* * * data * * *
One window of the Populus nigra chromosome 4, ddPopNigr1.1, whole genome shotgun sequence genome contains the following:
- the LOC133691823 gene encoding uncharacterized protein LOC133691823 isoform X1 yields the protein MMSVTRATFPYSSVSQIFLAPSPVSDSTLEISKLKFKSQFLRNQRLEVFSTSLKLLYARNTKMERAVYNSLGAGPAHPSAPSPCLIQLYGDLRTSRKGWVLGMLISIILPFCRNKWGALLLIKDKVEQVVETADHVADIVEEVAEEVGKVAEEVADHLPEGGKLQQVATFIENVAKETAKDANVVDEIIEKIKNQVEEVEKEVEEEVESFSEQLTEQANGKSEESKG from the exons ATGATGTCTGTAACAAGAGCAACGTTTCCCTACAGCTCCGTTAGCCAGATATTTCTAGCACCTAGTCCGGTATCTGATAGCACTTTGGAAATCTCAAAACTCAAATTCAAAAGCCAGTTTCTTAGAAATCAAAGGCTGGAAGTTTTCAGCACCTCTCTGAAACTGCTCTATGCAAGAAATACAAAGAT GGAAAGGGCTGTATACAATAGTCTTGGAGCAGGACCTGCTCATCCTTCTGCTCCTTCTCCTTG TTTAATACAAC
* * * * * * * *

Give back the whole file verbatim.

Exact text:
One window of the Populus nigra chromosome 4, ddPopNigr1.1, whole genome shotgun sequence genome contains the following:
- the LOC133691823 gene encoding uncharacterized protein LOC133691823 isoform X1 yields the protein MMSVTRATFPYSSVSQIFLAPSPVSDSTLEISKLKFKSQFLRNQRLEVFSTSLKLLYARNTKMERAVYNSLGAGPAHPSAPSPCLIQLYGDLRTSRKGWVLGMLISIILPFCRNKWGALLLIKDKVEQVVETADHVADIVEEVAEEVGKVAEEVADHLPEGGKLQQVATFIENVAKETAKDANVVDEIIEKIKNQVEEVEKEVEEEVESFSEQLTEQANGKSEESKG from the exons ATGATGTCTGTAACAAGAGCAACGTTTCCCTACAGCTCCGTTAGCCAGATATTTCTAGCACCTAGTCCGGTATCTGATAGCACTTTGGAAATCTCAAAACTCAAATTCAAAAGCCAGTTTCTTAGAAATCAAAGGCTGGAAGTTTTCAGCACCTCTCTGAAACTGCTCTATGCAAGAAATACAAAGAT GGAAAGGGCTGTATACAATAGTCTTGGAGCAGGACCTGCTCATCCTTCTGCTCCTTCTCCTTG TTTAATACAAC